6 Jul 2022 - 19:43 UTC
GOES-West - Sector view: Central Alaska - Nighttime Microphysics*
GOES-West - Central Alaska - NightMicrophysics - We are working to restore image production as quickly as possible. Please refer to the other GOES imagery sites listed on our resources page. Thank you for your patience.
12 frame animation displayed.
To enlarge, pause animation & click the image. Hover over popups to zoom. Use slider to navigate.
GOES Animations and Internet Explorer
While GOES animation code will not run on older Internet Explorer browsers, they work in the newest versions of Microsoft Edge. If you are using Internet Explorer, please try a different browser: Chrome, Firefox, Safari, or MS Edge are all supported.
About Nighttime Microphysics
Nighttime Microphysics RGB The distinction between low clouds and fog in satellite imagery is challenging. While the difference between the 10.4 and 3.9 μm channels has been a regularly applied product to meet aviation forecast needs, the Nighttime Microphysics (NtMicro) RGB adds another channel difference (12.4- 10.4 μm) as a proxy to cloud thickness and repeats the use of the 10.4 μm thermal channel to enhance areas of warm (i.e. low) clouds where fog is more likely. The NtMicro RGB is also an efficient tool to quickly identify other cloud types in the mid and upper atmosphere.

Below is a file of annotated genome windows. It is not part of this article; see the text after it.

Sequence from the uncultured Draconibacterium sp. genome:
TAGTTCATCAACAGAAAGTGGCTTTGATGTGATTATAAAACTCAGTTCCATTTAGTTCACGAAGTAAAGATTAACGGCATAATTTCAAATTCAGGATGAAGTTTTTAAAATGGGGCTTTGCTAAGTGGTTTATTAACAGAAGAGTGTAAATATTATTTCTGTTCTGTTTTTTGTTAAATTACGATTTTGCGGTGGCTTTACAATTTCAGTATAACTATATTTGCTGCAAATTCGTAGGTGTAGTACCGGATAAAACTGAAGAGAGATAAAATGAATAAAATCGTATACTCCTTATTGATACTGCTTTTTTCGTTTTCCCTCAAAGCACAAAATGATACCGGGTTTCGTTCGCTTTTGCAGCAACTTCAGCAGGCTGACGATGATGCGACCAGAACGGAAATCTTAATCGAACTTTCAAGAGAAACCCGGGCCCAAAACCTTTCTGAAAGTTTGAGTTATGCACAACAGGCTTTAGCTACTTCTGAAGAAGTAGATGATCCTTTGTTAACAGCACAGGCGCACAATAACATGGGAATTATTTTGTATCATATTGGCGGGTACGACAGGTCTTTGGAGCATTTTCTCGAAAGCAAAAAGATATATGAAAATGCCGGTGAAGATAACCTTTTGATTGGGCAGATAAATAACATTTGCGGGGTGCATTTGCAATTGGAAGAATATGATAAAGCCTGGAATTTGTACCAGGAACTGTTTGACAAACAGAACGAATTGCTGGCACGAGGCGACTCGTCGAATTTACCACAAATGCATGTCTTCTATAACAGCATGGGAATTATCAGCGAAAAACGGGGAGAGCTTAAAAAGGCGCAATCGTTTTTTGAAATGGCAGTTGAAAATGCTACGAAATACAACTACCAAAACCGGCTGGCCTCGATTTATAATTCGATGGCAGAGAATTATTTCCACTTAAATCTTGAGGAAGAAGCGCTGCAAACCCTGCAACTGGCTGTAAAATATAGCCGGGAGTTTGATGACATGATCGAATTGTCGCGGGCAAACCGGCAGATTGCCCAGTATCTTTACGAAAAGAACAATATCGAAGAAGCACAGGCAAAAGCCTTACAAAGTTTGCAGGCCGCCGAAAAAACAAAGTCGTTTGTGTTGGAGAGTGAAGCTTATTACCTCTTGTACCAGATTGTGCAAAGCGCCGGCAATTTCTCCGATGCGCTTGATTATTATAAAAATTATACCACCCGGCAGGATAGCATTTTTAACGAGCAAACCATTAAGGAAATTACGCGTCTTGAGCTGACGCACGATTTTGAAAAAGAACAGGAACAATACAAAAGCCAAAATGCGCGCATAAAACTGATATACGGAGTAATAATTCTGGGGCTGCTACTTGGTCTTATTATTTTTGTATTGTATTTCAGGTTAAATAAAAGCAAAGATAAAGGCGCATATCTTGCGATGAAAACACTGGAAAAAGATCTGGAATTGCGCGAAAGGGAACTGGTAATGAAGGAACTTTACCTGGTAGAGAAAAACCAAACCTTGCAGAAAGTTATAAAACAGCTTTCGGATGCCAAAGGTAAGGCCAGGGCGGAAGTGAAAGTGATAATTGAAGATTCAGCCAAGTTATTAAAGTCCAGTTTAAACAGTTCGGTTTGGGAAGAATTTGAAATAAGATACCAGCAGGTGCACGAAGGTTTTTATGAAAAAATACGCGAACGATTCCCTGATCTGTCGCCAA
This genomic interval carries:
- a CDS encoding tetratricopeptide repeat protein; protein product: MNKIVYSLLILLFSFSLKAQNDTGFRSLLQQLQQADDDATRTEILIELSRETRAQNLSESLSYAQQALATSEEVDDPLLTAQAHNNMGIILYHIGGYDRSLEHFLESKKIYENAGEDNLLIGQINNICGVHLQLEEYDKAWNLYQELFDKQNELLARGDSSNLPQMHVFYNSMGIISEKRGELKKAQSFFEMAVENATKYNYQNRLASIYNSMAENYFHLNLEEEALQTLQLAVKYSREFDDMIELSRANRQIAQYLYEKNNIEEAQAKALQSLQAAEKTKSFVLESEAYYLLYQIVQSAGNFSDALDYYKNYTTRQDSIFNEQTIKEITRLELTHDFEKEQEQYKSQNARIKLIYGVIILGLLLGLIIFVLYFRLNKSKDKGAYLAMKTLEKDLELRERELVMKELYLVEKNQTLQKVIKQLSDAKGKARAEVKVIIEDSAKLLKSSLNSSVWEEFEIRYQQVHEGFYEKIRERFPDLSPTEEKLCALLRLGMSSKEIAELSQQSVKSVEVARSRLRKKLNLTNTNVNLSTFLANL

• For more details, see the Nighttime Microphysics RGB Quick Guide, (PDF, 1.41 MB)
*GOES-17 Infrared Image Quality
During post-launch testing of the GOES-17 ABI instrument, an issue with the instrument's cooling system was discovered. The loop heat pipe (LHP) subsystem, which transfers heat from the ABI electronics to the radiator, is not operating at its designed capacity. The consequence of this is that the ABI detectors cannot be maintained at their intended temperatures under certain orbital conditions. This is preventing adequate cooling for some of the infrared (IR) channels on the instrument during parts of the night, leading to partial loss of ABI imagery. Learn more.